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Domestic Violence in the Workplace: What Are the Employer's Responsibilities?

By Kristen Hansen
Published: May 23, 2017 | Last updated: December 15, 2019 04:10:43
Key Takeaways

It is an employer's responsibility to keep everyone safe at work, even from domestic violence.

Source: BellCrystal/

When we hear "domestic violence," our first thought isn't likely to be about safety in the workplace. But it's not something that just happens in the home. In fact, between 2003 and 2008, one third of all female deaths in the workplace were a direct result of domestic violence.

With such a strikingly high rate, it's clear that employers need to do something—but what? Do you know what your legal obligations are if domestic violence crosses into your workplace, and would you know how to deal with it?

When Should You Get Involved?

Employers have no legal responsibility to intervene in cases of domestic violence as long as they occur outside of the workplace and do not pose any threat to employees in the workplace or the workplace as a whole. If, however, a worker’s partner makes a threat that could mean potential harm to employees in the workplace or shows up at the workplace with the intention of harming the employee, you are legally obligated to mitigate any associated risks.


How to Determine Whether Your Employees Are at Risk

As an employer, the first step you should take when you learn of a potential risk is to assess it. This includes evaluating all elements of the situation.

When you are told there is a potential risk of domestic violence in your workplace, or you suspect there may be, ask yourself:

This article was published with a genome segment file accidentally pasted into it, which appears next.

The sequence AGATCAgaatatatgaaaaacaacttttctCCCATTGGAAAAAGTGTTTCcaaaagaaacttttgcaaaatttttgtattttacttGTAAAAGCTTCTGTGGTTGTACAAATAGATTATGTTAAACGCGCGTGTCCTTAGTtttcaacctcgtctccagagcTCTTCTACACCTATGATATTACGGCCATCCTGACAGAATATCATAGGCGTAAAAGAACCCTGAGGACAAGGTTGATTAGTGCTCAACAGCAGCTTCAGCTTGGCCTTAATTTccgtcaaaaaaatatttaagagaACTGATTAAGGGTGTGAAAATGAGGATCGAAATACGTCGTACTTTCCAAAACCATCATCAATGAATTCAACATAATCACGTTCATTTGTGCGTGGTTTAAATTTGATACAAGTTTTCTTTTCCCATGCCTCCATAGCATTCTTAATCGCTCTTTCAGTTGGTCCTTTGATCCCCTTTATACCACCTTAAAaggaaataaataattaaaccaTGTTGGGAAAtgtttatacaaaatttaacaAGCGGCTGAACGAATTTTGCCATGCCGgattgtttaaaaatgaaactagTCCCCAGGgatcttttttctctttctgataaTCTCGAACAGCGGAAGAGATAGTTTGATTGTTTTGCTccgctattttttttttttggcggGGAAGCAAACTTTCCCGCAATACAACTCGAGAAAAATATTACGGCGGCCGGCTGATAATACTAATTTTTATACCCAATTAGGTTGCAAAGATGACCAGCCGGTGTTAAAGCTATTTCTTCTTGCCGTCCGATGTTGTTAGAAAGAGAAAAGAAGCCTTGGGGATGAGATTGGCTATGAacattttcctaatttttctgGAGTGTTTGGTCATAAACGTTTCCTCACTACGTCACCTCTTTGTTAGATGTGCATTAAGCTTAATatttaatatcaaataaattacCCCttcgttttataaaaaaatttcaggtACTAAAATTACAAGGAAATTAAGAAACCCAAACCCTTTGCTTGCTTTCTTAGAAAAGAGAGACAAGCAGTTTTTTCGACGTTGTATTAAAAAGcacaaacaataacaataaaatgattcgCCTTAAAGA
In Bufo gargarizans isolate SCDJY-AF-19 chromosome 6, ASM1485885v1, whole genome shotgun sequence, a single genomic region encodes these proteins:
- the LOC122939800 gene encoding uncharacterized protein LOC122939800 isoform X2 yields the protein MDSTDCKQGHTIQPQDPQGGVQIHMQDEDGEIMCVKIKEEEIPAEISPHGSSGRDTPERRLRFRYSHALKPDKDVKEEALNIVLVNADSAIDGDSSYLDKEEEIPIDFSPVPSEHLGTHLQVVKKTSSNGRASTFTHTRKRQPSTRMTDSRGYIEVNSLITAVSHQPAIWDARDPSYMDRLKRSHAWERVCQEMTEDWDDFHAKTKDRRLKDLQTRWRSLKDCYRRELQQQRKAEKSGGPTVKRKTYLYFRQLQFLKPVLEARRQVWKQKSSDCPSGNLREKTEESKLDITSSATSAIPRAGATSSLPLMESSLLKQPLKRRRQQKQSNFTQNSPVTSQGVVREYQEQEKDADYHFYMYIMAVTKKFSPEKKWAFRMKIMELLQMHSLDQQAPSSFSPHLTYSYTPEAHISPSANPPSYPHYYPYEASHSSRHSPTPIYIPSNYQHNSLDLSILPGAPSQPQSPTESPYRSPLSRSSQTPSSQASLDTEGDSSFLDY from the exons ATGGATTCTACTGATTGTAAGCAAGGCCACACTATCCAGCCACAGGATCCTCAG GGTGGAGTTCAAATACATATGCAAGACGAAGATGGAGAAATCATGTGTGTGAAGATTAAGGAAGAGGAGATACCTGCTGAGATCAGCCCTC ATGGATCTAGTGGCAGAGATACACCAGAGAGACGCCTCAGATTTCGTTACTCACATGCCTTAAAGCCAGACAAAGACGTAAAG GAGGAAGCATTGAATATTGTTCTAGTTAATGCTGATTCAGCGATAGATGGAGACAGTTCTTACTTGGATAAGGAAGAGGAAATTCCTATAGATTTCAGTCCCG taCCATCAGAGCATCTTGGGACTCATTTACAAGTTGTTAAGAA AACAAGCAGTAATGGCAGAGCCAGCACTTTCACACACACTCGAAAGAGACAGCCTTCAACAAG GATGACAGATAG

• What threat was made?
  • Who would this threat impact?
  • What can I do to minimize the risk posed to employees at risk?
  • How likely is this threat to turn into a reality?
  • Does this threat involve the wellbeing of a minor?
  • What is the best way to approach the situation at hand?

What Can You Do to Eliminate or Minimize the Risk?

The first step to dealing with the potential for domestic violence in the workplace is to have a plan in place. Take the time to establish a policy and procedures for dealing with situations involving domestic violence threats.

The policy and related procedures should cover what to do when a risk presents itself, and outline how to deal with such risks. It should also include steps for dealing with both imminent and non-imminent risks.

How and When Should You Inform Employees of a Risk?

Informing employees can be a difficult task, since employers have to adhere to as a certain level of confidentiality. Balance your obligation to keep employees safe with their right to confidentiality by only informing staff who are directly at risk or likely to encounter the individual who poses the risk.

Employees should be:

  • Trained to recognize the potential for domestic violence. Share the typical warning signs that something might go wrong. If a victim has attempted to leave an abusive relationship, it is often to the workplace that the abuser first comes looking
  • Informed about the associated support systems offered by your company to assist in dealing with household issues like domestic violence, such as family counseling.
  • Trained in policies and procedures relating to workplace threats. This includes appropriate knowledge of the evacuation plan and lockdown procedures
  • Aware of who they must notify first if they learn of a potential threat

Engage in Proactive, Not Reactive Safety

Reactive safety does nothing to protect the workers before an incident occurs. If you are notified that one of your employees has made attempts to leave an abusive relationship, there are a number of proactive measures you can take to keep them safe. These could include:

  • Having an emergency contact number available in case the victim becomes unreachable
  • Providing human resources staff or security with a photo of the abuser
  • Modifying the employee's work schedule or location if possible

A Problem That Should Not Be Ignored

It is estimated that one in four women experience some form of domestic violence in their lifetime. Given how prevalent the problem, you should not assume that it doesn't affect anyone in your staff. A statistic like that is difficult to ignore, and should serve as an opportunity to review your policies and procedures. Does your company's domestic violence prevention and response plan do enough to keep everyone safe?


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Written by Kristen Hansen

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